That’s a good question. First, with my husband, it really showed me how much he truly supports me. Writing a book is not an isolated effort. Of course, there is a lot of time spent alone as you crank out chapters (which is a challenge for an extrovert like me!), but it’s also about the community that shapes your thoughts. My husband has probably talked more about feminism than he ever thought he would! He is my greatest support, but also my toughest critic. In the early stages of writing, I struggled with his criticism because I took it so personally when he said something didn’t make sense or didn’t sound true. But as we’ve walked through this process together, I’ve learned that because he is my greatest supporter, I can trust his criticism. His critiques are faithful and in my best interest. He’s not out for my evil, but for my good. And he’s a really good editor. If only it didn’t take me so long to appreciate it! With my children, it’s a little different. They are two (and as of right now, my third son is still in utero), so they can’t read yet. But as I researched for the book and learned more about feminism’s influence on men and how our culture perceives them, I became more convinced of the need for understanding the far reaching impact feminism has had on all of us. I want to raise my sons to be men who love God, love and respect women, and love God’s word. That is counter-cultural in a world that expects very little from our men, and it frankly scares me to raise them in a world where they are expected to be either ignorant boys who never grow up or aggressive sexual predators who use women for their own pleasure.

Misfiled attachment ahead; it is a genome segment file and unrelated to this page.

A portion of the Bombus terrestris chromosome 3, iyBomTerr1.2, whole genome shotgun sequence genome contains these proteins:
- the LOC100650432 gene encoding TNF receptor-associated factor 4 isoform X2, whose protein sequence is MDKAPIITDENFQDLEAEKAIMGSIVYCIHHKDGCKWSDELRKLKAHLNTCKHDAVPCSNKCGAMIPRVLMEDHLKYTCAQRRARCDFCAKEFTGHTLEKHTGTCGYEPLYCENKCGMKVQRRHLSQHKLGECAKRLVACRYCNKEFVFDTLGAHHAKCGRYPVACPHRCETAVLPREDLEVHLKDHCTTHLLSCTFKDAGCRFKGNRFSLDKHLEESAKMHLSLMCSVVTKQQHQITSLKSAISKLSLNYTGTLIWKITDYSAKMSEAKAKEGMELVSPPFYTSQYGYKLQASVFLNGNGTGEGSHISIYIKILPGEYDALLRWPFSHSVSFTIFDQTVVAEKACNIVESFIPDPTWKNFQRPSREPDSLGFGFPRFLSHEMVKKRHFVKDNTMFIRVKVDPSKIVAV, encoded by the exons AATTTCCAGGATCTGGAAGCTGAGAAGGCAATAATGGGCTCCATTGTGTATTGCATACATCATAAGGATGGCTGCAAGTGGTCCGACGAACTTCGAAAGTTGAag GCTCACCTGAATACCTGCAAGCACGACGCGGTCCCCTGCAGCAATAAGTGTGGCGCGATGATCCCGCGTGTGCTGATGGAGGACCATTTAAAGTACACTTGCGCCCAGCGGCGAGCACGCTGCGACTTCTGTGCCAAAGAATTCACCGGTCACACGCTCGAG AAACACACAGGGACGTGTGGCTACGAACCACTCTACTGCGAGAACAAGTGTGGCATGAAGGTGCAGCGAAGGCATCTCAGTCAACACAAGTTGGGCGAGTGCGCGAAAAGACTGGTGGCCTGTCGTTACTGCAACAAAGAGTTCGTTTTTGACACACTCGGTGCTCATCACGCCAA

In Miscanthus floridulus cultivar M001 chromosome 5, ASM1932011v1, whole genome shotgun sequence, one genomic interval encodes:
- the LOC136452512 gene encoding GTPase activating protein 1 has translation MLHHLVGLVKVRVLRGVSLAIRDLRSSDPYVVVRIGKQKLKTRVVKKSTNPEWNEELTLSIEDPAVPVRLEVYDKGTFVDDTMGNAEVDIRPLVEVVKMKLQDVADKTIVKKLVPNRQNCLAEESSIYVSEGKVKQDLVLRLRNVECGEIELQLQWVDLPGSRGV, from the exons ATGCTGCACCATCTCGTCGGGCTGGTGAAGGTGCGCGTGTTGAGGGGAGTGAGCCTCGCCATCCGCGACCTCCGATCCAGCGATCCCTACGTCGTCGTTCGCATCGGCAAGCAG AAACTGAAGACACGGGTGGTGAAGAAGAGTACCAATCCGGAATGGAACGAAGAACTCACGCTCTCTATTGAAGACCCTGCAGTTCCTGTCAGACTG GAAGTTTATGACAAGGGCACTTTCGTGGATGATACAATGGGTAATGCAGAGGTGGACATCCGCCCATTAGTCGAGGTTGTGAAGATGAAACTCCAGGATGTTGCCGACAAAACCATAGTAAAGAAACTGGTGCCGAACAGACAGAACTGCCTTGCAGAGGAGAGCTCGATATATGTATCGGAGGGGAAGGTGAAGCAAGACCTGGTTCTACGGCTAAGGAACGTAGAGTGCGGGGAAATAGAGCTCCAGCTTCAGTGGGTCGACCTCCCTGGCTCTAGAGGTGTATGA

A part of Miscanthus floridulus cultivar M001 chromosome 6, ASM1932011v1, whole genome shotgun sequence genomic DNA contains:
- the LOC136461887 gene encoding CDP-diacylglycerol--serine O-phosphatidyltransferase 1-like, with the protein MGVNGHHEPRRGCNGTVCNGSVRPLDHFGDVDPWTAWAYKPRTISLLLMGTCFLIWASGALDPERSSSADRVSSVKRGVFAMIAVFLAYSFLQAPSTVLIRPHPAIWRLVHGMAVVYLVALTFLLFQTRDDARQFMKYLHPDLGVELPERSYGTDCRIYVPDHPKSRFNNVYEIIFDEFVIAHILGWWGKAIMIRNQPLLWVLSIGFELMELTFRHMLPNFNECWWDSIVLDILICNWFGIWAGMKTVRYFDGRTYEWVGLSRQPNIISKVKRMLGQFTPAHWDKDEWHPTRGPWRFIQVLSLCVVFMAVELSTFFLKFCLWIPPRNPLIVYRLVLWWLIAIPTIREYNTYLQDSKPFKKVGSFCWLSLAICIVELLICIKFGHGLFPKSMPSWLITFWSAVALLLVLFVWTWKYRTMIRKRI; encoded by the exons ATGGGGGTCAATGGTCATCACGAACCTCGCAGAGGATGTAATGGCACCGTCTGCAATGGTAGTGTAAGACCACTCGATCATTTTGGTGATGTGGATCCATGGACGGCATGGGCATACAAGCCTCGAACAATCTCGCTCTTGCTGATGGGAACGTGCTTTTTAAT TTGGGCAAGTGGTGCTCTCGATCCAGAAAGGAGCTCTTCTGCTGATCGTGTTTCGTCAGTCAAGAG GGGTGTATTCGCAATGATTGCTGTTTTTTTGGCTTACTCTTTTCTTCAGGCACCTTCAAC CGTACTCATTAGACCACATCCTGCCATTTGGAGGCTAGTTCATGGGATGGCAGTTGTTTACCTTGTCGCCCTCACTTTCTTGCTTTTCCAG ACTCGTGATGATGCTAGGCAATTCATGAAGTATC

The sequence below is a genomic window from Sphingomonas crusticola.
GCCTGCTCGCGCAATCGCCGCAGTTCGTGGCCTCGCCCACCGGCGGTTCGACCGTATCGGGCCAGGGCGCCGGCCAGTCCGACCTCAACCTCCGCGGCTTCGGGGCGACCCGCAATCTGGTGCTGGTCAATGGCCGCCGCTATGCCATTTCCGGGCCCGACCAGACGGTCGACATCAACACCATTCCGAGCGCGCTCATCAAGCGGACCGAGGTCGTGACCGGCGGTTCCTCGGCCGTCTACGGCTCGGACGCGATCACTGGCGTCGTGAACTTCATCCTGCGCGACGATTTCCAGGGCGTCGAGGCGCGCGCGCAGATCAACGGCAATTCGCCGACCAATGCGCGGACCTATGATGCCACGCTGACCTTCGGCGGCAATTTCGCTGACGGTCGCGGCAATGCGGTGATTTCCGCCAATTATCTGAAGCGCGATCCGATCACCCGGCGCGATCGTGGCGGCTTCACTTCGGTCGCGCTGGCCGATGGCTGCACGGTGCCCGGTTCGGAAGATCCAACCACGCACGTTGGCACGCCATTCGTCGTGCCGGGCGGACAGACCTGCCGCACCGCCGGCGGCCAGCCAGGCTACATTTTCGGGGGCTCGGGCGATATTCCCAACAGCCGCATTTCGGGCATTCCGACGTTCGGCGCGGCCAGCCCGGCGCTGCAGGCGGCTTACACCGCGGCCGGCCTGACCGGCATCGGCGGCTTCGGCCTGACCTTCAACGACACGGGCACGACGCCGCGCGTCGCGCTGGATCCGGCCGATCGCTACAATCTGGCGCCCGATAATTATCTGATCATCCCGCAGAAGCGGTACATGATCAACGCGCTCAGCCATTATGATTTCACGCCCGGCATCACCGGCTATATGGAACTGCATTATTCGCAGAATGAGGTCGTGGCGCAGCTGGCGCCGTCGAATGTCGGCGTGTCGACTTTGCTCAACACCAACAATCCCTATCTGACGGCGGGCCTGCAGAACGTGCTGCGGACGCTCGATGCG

5. What kind of coffee do you drink? Or tea? Maybe more so when you aren’t pregnant.
I do drink coffee. I didn’t drink it during the first 16-17 weeks because I couldn’t stomach anything, especially coffee. But I love coffee in the morning, so I eventually gave in around 20 weeks and started drinking it again. With the twins I didn’t, but since I actually have other kids now I feel like it’s a necessity to function in the morning
I love Caribou coffee, but we don’t have that here, so I drink the Kroger Columbia blend (to save money). I like it with some milk in it. Since I have gestational diabetes, for a treat, I’ll get a decaf skinny vanilla latte at Starbucks if I’m out for coffee. Normally I get the normal kind.